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2023 National Day of Remembrance and Action on Violence Against Women

December 6, 2023

Thirty-five years ago, on December 6, 1989, 14 women were murdered at Polytechnique Montréal in a violent act of misogyny that shook the country and led Parliament to designate December 6 as The National Day of Remembrance and Action on Violence Against Women.

Today, we wear white ribbons in remembrance of:

  • Geneviève Bergeron
  • Hélène Colgan
  • Nathalie Croteau
  • Barbara Daigneault
  • Anne-Marie Edward
  • Maud Haviernick
  • Maryse Laganière
  • Maryse Leclair
  • Anne-Marie Lemay
  • Sonia Pelletier
  • Michèle Richard
  • Annie St-Arneault
  • Annie Turcotte
  • Barbara Klucznik-Widajewicz

As we mourn their loss and honour their memory, we must also reaffirm our commitment to eliminating the disproportionate amount violence against women, girls, LGBTQ2A+ and gender-diverse individuals experience in Saskatchewan and throughout the country.

According to Statistics Canada, Saskatchewan recorded the highest rates of intimate partner and family violence among Canadian provinces last year.

In 2022:

  • Saskatchewan had 730 victims per 100,000 people for family violence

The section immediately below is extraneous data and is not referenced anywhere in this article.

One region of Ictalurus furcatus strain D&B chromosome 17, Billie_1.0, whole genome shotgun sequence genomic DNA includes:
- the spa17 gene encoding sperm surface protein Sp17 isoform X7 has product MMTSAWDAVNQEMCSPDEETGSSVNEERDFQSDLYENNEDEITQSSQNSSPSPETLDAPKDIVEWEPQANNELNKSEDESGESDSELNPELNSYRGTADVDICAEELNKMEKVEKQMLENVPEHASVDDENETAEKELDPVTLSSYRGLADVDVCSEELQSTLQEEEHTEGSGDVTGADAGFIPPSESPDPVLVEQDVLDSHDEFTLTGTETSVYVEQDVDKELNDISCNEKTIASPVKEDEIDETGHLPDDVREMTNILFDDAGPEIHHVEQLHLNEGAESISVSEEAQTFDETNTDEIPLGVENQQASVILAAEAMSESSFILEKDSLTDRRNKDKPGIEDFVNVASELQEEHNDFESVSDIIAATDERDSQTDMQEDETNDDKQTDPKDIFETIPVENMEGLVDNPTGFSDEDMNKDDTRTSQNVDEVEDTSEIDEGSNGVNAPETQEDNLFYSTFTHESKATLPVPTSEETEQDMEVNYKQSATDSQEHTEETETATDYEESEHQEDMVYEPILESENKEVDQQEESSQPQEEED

• Saskatchewan had 732 victims per 10,0000 people for intimate partner violence
  • 5,839 females reported being victims of intimate partner violence (compared to 1,412 males)
  • 5,744 females reported being victims of family violence (compared to 2,802 males)[1]

Achieving a Saskatchewan free from gender-based violence will be no easy task. But it is necessary. Gender-based violence prevents full and equal participation in public life. If damages the mental health of women, girls, LGBTQ2A+ and gender-diverse individuals. It has a negative effect on the economy and is detrimental to society on whole.

Together, it is our collective responsibility to foster a culture of respect and inclusion in Saskatchewan, to defend women’s rights, and to end gender-based violence so that everyone feels safe and is afforded the opportunity  to reach their full potential.

We all have a responsibility to make our province, our country, and the world a better place. We must learn from our past, listen to survivors, raise awareness, and develop concrete, sustainable plans that will address and prevent violence against women and girls. It is up to us to create a society that fosters respect, inclusion, and equality for all.








[1] https://www150.statcan.gc.ca/n1/daily-quotidien/231121/dq231121b-eng.htm